Gaming - News
Censorship In Games That Make No Sense
By SAMUEL STONE
Crash Bandicoot
In the original version of “Crash Bandicoot,” a particular death animation involved Crash getting fatally squished, leaving the bandicoot with only his eyes and feet unflattened. The animation was deemed too similar to a Japanese serial killer who left their victims' heads by a pair of shoes, and consequently, was altered for Japanese markets.
Half-Life
In “Half-Life,” scientist Gordon Freeman faces an invasion of extra-dimensional monsters and human marines sent in to cover up the cataclysmic incident. In the German version of the game when Gordon “kills” other human characters, the “dead” individuals sit down dejectedly and shake their head disapprovingly, with no blood or gore shown at all.
Vice City
One of the more risqué missions in "Grand Theft Auto: Vice City" involves visiting an adult film set and acquiring lewd photos to be displayed in a local crime lord's office. While the cutscenes revealing sexual acts on set are removed or cropped out in the Japanese version, the most puzzling change is the replacement of adult pictures with crudely rendered stock photos of cats.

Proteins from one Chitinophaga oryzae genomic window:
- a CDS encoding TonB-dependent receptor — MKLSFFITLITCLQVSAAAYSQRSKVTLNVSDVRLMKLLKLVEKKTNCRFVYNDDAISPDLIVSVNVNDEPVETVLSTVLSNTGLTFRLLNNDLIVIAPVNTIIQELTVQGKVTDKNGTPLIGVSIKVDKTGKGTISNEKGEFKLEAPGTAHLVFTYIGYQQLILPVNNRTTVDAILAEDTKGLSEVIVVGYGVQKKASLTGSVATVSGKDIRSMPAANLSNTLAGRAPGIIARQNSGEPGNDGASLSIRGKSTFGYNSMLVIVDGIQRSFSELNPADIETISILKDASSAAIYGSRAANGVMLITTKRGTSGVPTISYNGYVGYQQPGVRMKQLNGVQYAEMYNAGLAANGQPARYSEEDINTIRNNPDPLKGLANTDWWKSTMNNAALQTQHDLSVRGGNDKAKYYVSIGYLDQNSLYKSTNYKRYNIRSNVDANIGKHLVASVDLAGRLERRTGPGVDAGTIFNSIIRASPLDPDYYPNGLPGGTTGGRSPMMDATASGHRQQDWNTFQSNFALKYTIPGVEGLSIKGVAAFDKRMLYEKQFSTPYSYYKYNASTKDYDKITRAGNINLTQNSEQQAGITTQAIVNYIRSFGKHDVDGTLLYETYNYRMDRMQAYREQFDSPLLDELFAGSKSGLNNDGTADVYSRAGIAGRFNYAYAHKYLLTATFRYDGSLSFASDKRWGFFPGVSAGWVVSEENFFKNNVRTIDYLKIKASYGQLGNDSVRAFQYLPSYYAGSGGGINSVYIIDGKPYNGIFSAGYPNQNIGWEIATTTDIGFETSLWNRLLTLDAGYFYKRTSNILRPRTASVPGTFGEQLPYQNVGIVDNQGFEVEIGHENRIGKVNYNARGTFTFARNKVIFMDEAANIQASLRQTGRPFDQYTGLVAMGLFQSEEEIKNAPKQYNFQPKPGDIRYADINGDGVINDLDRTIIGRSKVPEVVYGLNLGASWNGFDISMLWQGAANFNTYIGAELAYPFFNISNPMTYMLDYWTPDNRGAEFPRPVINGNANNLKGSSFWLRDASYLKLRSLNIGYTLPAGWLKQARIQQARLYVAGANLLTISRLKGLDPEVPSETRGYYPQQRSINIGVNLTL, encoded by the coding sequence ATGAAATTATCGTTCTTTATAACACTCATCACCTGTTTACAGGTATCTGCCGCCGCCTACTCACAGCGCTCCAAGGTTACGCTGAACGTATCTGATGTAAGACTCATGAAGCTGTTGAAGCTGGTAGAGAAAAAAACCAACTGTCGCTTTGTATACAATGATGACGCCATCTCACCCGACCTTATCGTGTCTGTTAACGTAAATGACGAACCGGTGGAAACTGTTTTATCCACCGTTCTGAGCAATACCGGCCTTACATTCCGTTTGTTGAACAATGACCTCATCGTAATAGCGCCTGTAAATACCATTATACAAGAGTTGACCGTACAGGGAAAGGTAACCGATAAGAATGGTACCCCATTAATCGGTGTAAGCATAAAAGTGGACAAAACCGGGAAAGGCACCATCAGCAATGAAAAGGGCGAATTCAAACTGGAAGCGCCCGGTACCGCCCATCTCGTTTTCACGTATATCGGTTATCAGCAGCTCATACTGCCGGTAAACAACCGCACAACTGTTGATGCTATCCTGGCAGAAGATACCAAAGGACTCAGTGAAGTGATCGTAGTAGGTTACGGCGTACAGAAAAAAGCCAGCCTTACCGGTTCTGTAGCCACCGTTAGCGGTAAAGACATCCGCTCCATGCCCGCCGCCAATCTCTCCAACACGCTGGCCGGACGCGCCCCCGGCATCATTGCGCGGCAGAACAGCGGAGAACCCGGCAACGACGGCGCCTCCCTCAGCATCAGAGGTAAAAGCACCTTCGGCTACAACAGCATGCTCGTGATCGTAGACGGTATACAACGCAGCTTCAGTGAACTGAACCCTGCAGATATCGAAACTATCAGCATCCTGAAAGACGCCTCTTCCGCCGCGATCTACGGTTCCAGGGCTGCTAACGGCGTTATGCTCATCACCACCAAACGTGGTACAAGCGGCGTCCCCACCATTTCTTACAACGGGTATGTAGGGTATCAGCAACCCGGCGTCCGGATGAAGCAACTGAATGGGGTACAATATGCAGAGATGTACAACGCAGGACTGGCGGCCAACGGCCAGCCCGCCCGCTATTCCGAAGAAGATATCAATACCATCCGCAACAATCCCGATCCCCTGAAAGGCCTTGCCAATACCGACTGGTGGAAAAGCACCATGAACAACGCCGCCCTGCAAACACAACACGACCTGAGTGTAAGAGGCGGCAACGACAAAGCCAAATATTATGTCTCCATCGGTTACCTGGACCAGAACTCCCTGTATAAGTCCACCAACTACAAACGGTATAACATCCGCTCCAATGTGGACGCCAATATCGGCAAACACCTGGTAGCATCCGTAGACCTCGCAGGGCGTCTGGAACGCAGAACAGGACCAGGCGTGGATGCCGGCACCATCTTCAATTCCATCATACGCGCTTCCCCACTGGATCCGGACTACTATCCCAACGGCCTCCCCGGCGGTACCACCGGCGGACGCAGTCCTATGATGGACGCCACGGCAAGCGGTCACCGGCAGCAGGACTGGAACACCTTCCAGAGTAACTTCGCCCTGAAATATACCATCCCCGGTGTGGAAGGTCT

Paper Mario
In the Japanese version of "Paper Mario: The Thousand-Year Door," Mario and Goombella stumble across a murder scene complete with a chalk outline and blood splattered everywhere. This crime scene’s chalk outline and blood on the floor are removed from the North American version; however, the censors were incomplete, as blood remains visible on the room's walls.
Saints Row 4
In a "Saints Row 4" mission, characters come across an extraterrestrial substance that allows them to perform superhuman feats, and the game’s dialogue comedically compares ingesting the substance to illegal drugs. Australia's strict anti-drug policy nearly led to the game going unreleased there — but the country’s censors didn’t seem to mind all the gangland violence.